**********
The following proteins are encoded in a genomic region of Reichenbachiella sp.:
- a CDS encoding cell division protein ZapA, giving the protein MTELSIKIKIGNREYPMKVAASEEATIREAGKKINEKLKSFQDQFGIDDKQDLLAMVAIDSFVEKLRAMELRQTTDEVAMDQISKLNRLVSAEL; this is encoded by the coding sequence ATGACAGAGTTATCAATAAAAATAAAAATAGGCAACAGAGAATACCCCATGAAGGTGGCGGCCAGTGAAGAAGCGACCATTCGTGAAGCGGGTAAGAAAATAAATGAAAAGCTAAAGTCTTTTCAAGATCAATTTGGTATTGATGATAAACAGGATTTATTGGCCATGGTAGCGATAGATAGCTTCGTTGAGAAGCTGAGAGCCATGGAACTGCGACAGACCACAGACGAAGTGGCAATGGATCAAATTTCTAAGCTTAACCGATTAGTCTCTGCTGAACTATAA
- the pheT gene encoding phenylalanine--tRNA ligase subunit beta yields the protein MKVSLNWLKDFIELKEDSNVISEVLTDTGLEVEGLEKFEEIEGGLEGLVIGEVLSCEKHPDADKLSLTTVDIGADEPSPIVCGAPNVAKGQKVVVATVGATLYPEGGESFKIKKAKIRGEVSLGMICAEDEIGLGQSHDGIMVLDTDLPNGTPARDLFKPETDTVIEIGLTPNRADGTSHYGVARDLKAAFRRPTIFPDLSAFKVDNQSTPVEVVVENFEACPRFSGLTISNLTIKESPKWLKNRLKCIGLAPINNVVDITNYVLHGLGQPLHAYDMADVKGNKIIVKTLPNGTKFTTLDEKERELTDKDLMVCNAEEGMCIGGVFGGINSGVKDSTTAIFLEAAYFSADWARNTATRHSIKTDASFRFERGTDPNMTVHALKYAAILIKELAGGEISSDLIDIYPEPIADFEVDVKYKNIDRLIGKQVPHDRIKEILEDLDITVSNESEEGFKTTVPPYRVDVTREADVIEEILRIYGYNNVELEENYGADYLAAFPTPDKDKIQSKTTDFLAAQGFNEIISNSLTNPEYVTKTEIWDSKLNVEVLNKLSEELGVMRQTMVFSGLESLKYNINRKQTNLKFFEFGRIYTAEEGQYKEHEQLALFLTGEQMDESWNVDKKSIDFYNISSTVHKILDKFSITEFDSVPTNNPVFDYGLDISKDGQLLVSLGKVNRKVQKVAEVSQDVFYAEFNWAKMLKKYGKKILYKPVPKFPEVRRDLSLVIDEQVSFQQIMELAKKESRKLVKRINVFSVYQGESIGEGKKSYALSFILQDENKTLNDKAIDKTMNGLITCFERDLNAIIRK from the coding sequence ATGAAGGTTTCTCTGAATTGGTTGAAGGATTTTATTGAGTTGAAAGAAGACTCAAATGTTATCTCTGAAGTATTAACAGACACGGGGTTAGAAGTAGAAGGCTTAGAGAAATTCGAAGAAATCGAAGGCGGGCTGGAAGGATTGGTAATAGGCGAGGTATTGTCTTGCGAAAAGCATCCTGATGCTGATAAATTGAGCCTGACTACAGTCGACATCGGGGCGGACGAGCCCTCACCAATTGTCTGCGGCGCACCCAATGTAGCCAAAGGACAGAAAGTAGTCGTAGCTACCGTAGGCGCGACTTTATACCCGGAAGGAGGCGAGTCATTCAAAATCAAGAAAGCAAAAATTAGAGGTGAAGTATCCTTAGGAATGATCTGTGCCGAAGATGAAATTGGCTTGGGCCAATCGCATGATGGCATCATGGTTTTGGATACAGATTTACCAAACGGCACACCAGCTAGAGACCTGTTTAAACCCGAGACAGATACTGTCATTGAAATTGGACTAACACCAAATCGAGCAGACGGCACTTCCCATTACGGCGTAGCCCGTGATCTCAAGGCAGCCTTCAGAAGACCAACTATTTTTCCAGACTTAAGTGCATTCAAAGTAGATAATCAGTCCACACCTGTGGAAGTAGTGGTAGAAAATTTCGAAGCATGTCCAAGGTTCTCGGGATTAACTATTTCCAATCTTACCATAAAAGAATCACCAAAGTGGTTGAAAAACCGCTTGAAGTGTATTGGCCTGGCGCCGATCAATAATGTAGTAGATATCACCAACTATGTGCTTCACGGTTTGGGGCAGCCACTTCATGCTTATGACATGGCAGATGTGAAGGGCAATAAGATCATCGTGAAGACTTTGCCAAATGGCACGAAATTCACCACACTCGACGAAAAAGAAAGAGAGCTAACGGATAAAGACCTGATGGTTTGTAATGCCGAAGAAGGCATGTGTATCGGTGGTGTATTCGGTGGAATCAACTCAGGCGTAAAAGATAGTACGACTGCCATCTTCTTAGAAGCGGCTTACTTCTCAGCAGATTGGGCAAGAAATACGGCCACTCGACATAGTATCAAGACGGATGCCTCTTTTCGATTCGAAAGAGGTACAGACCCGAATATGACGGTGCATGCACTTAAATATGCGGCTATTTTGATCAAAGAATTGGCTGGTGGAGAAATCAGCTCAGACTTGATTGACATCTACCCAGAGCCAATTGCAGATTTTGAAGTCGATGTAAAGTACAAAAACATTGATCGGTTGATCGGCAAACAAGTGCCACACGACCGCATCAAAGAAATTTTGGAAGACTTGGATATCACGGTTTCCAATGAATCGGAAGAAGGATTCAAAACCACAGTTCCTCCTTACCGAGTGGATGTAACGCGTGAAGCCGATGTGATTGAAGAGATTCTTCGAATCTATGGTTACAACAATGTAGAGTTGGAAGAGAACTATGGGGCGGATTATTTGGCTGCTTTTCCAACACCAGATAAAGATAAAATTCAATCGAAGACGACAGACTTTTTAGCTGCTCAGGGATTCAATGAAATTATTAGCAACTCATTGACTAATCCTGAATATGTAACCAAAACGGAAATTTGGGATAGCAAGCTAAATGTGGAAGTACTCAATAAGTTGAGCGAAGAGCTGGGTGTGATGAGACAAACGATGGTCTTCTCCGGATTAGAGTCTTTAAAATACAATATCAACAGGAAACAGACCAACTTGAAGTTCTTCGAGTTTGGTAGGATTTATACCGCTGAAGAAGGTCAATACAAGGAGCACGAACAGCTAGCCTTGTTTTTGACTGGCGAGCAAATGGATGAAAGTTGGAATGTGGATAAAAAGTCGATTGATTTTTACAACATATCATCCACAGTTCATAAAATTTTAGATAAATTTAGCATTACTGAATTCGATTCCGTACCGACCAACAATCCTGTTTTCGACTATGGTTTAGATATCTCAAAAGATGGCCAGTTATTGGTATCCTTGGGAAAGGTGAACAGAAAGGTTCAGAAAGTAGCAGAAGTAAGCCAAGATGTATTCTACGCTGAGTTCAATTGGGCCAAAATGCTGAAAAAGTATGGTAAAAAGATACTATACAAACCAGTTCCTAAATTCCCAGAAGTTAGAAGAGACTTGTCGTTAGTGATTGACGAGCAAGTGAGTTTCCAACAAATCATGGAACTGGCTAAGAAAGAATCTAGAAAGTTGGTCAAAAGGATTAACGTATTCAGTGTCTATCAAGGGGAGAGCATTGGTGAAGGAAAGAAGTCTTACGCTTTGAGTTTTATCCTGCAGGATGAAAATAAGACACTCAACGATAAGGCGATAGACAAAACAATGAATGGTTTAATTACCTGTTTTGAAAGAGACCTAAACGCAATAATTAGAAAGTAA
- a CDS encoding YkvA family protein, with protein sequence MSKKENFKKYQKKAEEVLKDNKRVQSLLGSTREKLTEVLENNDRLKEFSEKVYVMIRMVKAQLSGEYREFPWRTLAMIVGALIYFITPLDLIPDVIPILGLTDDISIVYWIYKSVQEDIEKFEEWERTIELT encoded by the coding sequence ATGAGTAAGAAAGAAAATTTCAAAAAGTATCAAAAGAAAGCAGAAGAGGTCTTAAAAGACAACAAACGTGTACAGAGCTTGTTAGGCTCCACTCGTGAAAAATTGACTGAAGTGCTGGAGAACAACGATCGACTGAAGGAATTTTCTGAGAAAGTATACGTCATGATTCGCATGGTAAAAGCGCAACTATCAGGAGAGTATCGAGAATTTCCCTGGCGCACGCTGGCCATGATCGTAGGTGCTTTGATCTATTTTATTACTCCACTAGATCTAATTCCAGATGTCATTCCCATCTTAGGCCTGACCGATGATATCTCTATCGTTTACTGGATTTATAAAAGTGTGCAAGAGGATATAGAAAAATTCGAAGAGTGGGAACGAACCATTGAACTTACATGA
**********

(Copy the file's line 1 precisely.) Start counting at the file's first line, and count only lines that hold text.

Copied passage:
The following proteins are encoded in a genomic region of Reichenbachiella sp.: